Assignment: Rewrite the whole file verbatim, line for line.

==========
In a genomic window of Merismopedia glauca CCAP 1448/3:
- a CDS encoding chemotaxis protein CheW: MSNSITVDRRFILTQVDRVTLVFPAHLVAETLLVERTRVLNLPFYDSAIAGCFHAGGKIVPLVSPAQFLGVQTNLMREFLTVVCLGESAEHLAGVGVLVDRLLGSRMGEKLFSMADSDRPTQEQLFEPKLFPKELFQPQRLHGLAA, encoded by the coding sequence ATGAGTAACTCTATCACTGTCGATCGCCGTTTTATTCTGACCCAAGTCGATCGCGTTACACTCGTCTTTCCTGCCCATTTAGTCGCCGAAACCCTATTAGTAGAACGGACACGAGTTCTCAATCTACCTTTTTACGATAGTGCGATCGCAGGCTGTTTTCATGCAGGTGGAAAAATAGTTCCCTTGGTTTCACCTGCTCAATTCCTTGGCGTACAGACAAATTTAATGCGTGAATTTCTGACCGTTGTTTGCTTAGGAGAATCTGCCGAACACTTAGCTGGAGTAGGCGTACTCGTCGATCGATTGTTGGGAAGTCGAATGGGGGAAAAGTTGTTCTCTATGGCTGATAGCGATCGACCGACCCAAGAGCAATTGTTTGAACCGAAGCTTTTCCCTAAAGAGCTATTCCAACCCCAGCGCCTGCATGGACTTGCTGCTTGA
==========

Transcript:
In a genomic window of Merismopedia glauca CCAP 1448/3:
- a CDS encoding chemotaxis protein CheW: MSNSITVDRRFILTQVDRVTLVFPAHLVAETLLVERTRVLNLPFYDSAIAGCFHAGGKIVPLVSPAQFLGVQTNLMREFLTVVCLGESAEHLAGVGVLVDRLLGSRMGEKLFSMADSDRPTQEQLFEPKLFPKELFQPQRLHGLAA, encoded by the coding sequence ATGAGTAACTCTATCACTGTCGATCGCCGTTTTATTCTGACCCAAGTCGATCGCGTTACACTCGTCTTTCCTGCCCATTTAGTCGCCGAAACCCTATTAGTAGAACGGACACGAGTTCTCAATCTACCTTTTTACGATAGTGCGATCGCAGGCTGTTTTCATGCAGGTGGAAAAATAGTTCCCTTGGTTTCACCTGCTCAATTCCTTGGCGTACAGACAAATTTAATGCGTGAATTTCTGACCGTTGTTTGCTTAGGAGAATCTGCCGAACACTTAGCTGGAGTAGGCGTACTCGTCGATCGATTGTTGGGAAGTCGAATGGGGGAAAAGTTGTTCTCTATGGCTGATAGCGATCGACCGACCCAAGAGCAATTGTTTGAACCGAAGCTTTTCCCTAAAGAGCTATTCCAACCCCAGCGCCTGCATGGACTTGCTGCTTGA